Here we are in August and our Summer vacation is slowly winding down: one more week until school starts up, two houseguests have come and gone, and three family birthdays have been celebrated. But it’s not over yet – we’ve got one more set of birthday candles to blow out before Summer vacation is really gone.
With the majority of our family celebrating birthdays in the summer, cake baking and cake eating is something of a marathon in the six-week period between the end of June to the middle of August.
Half the fun for me is helping my kids choose what kind of cake to make for their birthdays. One year it was retro cakes (chocolate malt ball cake, Boston cream pie and baked Alaska). Another year it was cakes that required a special technique (checkerboard cake, tie dye cake and four-layer gluten-free vanilla cake).
This year it’s been all about flavors. So far, I’ve made a coffee-flavored four-layer cake with espresso frosting and a chocolate-raspberry cake with raspberry Chambord frosting. So how will I end the birthday bonanza this summer? I’m considering the always popular, always delicious carrot cake.
Carrot cake is kind of like those Throwback Thursday photos on Facebook. It is very 1970s. Anyone remember how popular carrot cake was back when Laverne and Shirley were still schlemieling and schlamazeling on their way to their jobs at Shotz Brewery? Food Network listed carrot cake with cream cheese frosting as one of the top five fad foods of the 1970s.
Even though carrot cake didn’t become commonly served in America until the 20th century, carrots have been used in sweet puddings and cakes since medieval times, according to the World Carrot Museum website. With sugar and honey being scarce or expensive in the previous centuries, naturally occurring sugars found in carrots made it an excellent sweetener substitute in desserts.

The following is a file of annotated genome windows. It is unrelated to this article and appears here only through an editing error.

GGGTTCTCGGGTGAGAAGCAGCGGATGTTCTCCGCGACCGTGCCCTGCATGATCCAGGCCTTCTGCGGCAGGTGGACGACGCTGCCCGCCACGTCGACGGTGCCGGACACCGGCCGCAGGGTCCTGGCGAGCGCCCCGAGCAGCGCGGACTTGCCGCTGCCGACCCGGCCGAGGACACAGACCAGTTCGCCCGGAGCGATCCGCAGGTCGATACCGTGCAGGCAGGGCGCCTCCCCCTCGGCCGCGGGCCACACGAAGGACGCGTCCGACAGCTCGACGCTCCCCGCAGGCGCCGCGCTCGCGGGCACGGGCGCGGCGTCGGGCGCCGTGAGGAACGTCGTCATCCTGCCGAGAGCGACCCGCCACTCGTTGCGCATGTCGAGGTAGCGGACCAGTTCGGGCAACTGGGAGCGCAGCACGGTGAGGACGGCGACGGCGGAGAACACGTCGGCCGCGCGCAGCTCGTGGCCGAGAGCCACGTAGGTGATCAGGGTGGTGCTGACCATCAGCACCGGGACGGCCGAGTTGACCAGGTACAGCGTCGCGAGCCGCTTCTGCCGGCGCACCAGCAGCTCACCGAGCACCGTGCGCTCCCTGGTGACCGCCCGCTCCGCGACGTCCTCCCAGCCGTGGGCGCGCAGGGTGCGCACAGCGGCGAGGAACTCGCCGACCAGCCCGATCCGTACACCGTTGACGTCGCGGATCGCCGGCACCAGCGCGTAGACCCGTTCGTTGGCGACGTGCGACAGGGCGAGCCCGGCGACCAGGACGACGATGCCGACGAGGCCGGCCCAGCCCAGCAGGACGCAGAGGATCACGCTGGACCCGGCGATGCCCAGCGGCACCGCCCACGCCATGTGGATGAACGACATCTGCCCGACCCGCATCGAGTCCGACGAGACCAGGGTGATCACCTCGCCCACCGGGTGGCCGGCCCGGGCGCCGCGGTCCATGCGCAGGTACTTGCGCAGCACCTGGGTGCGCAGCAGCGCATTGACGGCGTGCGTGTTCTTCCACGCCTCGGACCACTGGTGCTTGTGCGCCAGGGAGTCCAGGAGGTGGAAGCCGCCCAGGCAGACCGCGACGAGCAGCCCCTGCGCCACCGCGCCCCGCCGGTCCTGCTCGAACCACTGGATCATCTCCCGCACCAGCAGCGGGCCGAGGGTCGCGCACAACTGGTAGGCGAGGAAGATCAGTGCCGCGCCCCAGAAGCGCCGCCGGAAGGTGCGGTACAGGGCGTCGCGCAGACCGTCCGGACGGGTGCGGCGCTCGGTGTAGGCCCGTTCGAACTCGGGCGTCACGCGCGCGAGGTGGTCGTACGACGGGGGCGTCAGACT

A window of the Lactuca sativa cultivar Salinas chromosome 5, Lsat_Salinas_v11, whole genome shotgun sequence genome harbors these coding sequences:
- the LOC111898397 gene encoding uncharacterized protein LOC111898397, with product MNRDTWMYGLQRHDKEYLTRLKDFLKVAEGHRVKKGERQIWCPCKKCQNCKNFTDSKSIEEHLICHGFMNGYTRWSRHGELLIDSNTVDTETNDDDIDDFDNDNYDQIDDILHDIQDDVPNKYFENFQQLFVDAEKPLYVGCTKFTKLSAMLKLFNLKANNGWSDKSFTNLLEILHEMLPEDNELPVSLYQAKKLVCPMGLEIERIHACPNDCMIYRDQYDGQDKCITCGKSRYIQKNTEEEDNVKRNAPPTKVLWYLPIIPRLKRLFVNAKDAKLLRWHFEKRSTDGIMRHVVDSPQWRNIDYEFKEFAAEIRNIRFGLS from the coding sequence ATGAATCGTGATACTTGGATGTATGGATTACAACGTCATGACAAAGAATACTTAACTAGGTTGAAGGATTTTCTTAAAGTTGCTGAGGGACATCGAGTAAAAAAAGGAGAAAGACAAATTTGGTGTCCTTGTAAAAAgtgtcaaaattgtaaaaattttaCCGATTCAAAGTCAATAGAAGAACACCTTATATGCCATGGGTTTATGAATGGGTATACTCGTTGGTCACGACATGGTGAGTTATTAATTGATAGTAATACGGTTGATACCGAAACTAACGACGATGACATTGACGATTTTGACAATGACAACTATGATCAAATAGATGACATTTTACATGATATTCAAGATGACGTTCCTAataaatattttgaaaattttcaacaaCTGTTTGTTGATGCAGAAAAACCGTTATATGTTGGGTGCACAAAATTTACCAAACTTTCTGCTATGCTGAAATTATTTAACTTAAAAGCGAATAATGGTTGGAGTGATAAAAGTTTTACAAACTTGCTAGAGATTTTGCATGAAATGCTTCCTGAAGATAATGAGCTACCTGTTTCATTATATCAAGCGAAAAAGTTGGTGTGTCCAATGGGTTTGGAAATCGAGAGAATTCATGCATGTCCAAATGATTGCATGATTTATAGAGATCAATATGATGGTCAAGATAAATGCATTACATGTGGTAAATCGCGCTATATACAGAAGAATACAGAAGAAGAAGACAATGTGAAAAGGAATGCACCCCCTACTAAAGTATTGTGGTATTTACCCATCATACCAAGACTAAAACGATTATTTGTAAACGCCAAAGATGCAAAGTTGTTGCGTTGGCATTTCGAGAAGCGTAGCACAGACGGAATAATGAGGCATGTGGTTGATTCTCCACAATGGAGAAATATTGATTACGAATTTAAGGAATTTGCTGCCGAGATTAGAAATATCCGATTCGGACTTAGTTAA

In poking around on the carrot museum website, I was surprised to learn that orange carrots have only been around since the 16th or 17th century. Before that time, carrots were purple, yellow or white. Carrot cake would have looked quite different from today.
This week’s recipe, adapted from Food Network Magazine, is a delicious, gluten-free update on the carrot cake of yesteryear. Orange zest, cinnamon and ginger infuse this cake with warming spices that help say goodbye to Summer vacation.
2 cups almond flour
1/2 cup potato starch (or corn starch)
1 teaspoon finely grated orange zest
1/2 teaspoon ground cinnamon
1/2 teaspoon ground ginger
1/2 teaspoon kosher salt
2 cups shredded carrots (3 to 4 large carrots)
2 large eggs plus 3 egg whites
1 1/4 cups granulated sugar
1 cup butter, softened
3 cups powdered (confectioners) sugar
1 teaspoon vanilla extract
1 teaspoon milk (can be any kind of milk)
To make the cake, preheat the oven to 375 degrees F. Coat two 9-inch cake pans with cooking spray. Line with parchment paper cut to fit the pans and spray parchment paper with cooking spray. Whisk the almond flour, potato starch, orange zest, cinnamon, ginger and salt in a large bowl; stir in the carrots.
Combine the whole eggs and 1 cup granulated sugar in another large bowl. Beat with a mixer on medium-high speed until pale and thick, about 3 minutes. Gently fold in the carrot mixture. Put the egg whites in another large bowl and beat with a mixer on medium-high speed until just foamy. Gradually add the remaining 1/4 cup granulated sugar and beat until stiff, glossy peaks form, 6 to 8 more minutes.
Gently fold the beaten egg white mixture into the carrot mixture in 3 additions until just combined. Scrape the batter into the prepared pans. Bake until the cake springs back when pressed and a toothpick inserted into the center comes out clean, 20 to 25 minutes. Transfer to a rack and let cool completely in the pan, then invert onto a platter and peel off parchment paper.
To make the frosting, cream the butter with a mixer, adding powdered sugar 1 cup at a time. Beat in vanilla extract and milk. Spread the frosting over cooled cake.